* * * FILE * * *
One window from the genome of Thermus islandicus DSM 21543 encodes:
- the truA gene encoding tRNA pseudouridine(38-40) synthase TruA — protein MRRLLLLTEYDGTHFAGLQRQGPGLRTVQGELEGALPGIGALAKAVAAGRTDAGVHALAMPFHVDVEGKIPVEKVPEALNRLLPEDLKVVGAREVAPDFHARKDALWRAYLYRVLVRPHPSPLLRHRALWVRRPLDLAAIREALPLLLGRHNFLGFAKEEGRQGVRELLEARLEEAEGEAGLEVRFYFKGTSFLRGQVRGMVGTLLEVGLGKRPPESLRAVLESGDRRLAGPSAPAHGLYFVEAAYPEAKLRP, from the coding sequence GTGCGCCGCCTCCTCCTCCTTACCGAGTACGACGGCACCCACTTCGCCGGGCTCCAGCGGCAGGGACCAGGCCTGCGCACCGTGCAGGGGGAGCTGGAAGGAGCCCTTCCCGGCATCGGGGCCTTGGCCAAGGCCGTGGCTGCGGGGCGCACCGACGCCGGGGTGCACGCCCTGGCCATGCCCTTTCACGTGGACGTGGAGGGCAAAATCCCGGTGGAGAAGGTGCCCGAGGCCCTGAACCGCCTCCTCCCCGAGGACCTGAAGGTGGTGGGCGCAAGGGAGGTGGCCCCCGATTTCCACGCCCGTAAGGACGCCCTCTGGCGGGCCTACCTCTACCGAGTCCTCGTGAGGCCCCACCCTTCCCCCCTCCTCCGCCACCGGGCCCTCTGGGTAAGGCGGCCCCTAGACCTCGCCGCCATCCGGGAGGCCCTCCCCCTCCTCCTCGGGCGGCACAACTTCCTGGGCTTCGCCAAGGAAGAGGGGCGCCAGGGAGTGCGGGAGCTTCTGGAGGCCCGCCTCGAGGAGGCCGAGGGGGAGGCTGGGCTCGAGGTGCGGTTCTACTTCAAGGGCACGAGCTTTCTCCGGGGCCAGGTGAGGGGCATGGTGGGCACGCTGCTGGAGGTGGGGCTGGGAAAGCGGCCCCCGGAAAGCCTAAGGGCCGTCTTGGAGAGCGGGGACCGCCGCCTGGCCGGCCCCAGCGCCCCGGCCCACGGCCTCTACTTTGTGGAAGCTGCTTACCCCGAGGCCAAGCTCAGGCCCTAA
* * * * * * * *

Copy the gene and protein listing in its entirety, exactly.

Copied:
One window from the genome of Thermus islandicus DSM 21543 encodes:
- the truA gene encoding tRNA pseudouridine(38-40) synthase TruA — protein MRRLLLLTEYDGTHFAGLQRQGPGLRTVQGELEGALPGIGALAKAVAAGRTDAGVHALAMPFHVDVEGKIPVEKVPEALNRLLPEDLKVVGAREVAPDFHARKDALWRAYLYRVLVRPHPSPLLRHRALWVRRPLDLAAIREALPLLLGRHNFLGFAKEEGRQGVRELLEARLEEAEGEAGLEVRFYFKGTSFLRGQVRGMVGTLLEVGLGKRPPESLRAVLESGDRRLAGPSAPAHGLYFVEAAYPEAKLRP, from the coding sequence GTGCGCCGCCTCCTCCTCCTTACCGAGTACGACGGCACCCACTTCGCCGGGCTCCAGCGGCAGGGACCAGGCCTGCGCACCGTGCAGGGGGAGCTGGAAGGAGCCCTTCCCGGCATCGGGGCCTTGGCCAAGGCCGTGGCTGCGGGGCGCACCGACGCCGGGGTGCACGCCCTGGCCATGCCCTTTCACGTGGACGTGGAGGGCAAAATCCCGGTGGAGAAGGTGCCCGAGGCCCTGAACCGCCTCCTCCCCGAGGACCTGAAGGTGGTGGGCGCAAGGGAGGTGGCCCCCGATTTCCACGCCCGTAAGGACGCCCTCTGGCGGGCCTACCTCTACCGAGTCCTCGTGAGGCCCCACCCTTCCCCCCTCCTCCGCCACCGGGCCCTCTGGGTAAGGCGGCCCCTAGACCTCGCCGCCATCCGGGAGGCCCTCCCCCTCCTCCTCGGGCGGCACAACTTCCTGGGCTTCGCCAAGGAAGAGGGGCGCCAGGGAGTGCGGGAGCTTCTGGAGGCCCGCCTCGAGGAGGCCGAGGGGGAGGCTGGGCTCGAGGTGCGGTTCTACTTCAAGGGCACGAGCTTTCTCCGGGGCCAGGTGAGGGGCATGGTGGGCACGCTGCTGGAGGTGGGGCTGGGAAAGCGGCCCCCGGAAAGCCTAAGGGCCGTCTTGGAGAGCGGGGACCGCCGCCTGGCCGGCCCCAGCGCCCCGGCCCACGGCCTCTACTTTGTGGAAGCTGCTTACCCCGAGGCCAAGCTCAGGCCCTAA